By: Guest Blogger Van Burbach, Ph.D, P.G.
As an environmental consultant whose work has focused on landfills for over 13 years, I can tell you that plastic bags are the bane of every landfill! Go to any active municipal solid waste landfill and you will see plastic bags everywhere: in the trees, stuck to fences, floating in retention ponds, clogging storm drains. They are next to impossible for the landfills to control. The wind catches them, and they are gone.
This is really bad news for the environment, because many of those plastic bags escape the landfills and end up in our streams, rivers, lakes, and oceans. They are a hazard to fish, birds, and wildlife in general. Animals often accidentally ingest them or get entangled in them. They take hundreds of years to degrade in the environment, but as they do, they release toxic chemicals into the soil and water.
The good news is that there are a number of things ordinary people like you and me can do about it. As with so many things in the area of solid waste, the solution is three-fold: reduce, reuse, and recycle! The first thing we can all do is to reduce the number of plastic bags we use. Take reusable cloth bags with you to the grocery store, or any store, rather than taking your purchases home in plastic bags. If you forget to take them, ask for paper bags. Use reusable cloth or silicon storage bags or reusable glass storage containers to store food in your refrigerator instead of buying so many zip-lock bags.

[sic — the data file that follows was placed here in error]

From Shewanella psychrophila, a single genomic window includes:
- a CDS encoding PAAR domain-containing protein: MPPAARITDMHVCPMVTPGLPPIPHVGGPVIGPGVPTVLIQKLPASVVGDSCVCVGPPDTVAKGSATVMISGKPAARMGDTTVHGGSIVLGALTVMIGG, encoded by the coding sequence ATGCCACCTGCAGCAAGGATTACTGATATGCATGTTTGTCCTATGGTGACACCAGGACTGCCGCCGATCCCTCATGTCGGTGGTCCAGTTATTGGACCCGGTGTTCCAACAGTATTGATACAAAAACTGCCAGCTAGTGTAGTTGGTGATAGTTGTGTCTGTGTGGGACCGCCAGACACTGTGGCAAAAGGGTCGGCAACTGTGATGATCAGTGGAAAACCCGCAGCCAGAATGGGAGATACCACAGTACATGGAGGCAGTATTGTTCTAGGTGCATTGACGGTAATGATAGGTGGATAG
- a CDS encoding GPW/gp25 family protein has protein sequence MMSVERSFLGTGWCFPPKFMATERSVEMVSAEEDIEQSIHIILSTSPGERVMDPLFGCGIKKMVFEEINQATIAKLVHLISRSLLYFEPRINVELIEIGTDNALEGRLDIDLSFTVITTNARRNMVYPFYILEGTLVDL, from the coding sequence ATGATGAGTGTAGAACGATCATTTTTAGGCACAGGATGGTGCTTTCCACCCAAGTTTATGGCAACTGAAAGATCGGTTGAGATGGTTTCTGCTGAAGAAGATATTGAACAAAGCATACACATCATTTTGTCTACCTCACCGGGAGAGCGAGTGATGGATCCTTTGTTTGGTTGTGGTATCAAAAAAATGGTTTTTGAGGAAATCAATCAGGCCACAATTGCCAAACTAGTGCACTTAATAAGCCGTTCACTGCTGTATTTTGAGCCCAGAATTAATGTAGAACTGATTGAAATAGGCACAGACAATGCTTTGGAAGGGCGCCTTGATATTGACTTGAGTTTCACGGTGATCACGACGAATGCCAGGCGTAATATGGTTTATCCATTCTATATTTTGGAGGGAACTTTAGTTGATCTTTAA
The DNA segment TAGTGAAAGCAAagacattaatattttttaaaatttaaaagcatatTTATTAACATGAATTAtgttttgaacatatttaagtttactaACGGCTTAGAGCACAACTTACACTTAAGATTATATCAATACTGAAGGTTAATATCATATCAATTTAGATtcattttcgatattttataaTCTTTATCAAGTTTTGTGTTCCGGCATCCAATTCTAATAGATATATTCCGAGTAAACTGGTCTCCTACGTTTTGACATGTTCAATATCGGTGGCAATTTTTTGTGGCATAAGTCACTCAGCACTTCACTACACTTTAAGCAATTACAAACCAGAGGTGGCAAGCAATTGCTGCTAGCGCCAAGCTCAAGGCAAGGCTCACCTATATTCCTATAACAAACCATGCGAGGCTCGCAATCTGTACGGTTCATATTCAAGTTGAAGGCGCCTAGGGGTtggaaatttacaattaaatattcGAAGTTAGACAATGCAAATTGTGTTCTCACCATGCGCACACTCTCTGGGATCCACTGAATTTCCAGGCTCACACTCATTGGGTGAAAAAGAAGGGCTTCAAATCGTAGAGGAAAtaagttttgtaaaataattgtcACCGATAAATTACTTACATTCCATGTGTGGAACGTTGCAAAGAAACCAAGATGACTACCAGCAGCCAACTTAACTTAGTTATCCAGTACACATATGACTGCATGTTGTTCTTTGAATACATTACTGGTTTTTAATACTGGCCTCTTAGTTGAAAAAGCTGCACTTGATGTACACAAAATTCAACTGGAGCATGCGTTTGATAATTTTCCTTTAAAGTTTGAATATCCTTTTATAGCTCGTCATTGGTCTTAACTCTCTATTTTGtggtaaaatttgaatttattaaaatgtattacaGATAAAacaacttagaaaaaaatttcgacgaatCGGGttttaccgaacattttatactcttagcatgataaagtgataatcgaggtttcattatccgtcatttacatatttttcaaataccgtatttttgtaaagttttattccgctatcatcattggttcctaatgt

I also recommend reusing the plastic bags you do get. Flour tortilla bags and bread bags are great substitutes for new zip-lock bags, and zip-lock bags can often be rinsed out and reused multiple times. Some people have come up with creative ways to reuse plastic bags. There is a group of ladies at our church who take plastic grocery bags and weave them into mats for homeless people. I have even seen clothing made from ironed out plastic bags!
Finally, if there is no further way to use a plastic bag, it can be recycled; however, do not just put it in your recycling bin. Most municipal recycling programs are not capable of handling plastic bags and they can really mess up the equipment used to sort recyclables, sometimes causing whole loads of otherwise recyclable goods to have to go to the landfill. Most grocery stores, as well as stores like Walmart and Target, have recycling programs for plastic bags. Often, they will even take things like newspaper bags, bread bags, or clean zip-lock bags. Please check with your local stores to see what their programs are and what they will take.
Plastic bags are a huge national and global environmental problem, but solving this problem begins with you and me. Please do your part to be a good steward of this beautiful planet we have been given. The earth and animals will thank you, and so will the landfill workers!
Van is an environmental geologist and a geophysicist working to create safer, cleaner landfills and protect the environment. He has been married to Lisa for 6 1/2 years and together they have a Shaklee business, working together to help others lead healthier lives, live younger longer, and protect the planet.
Please feel free to comment and ask questions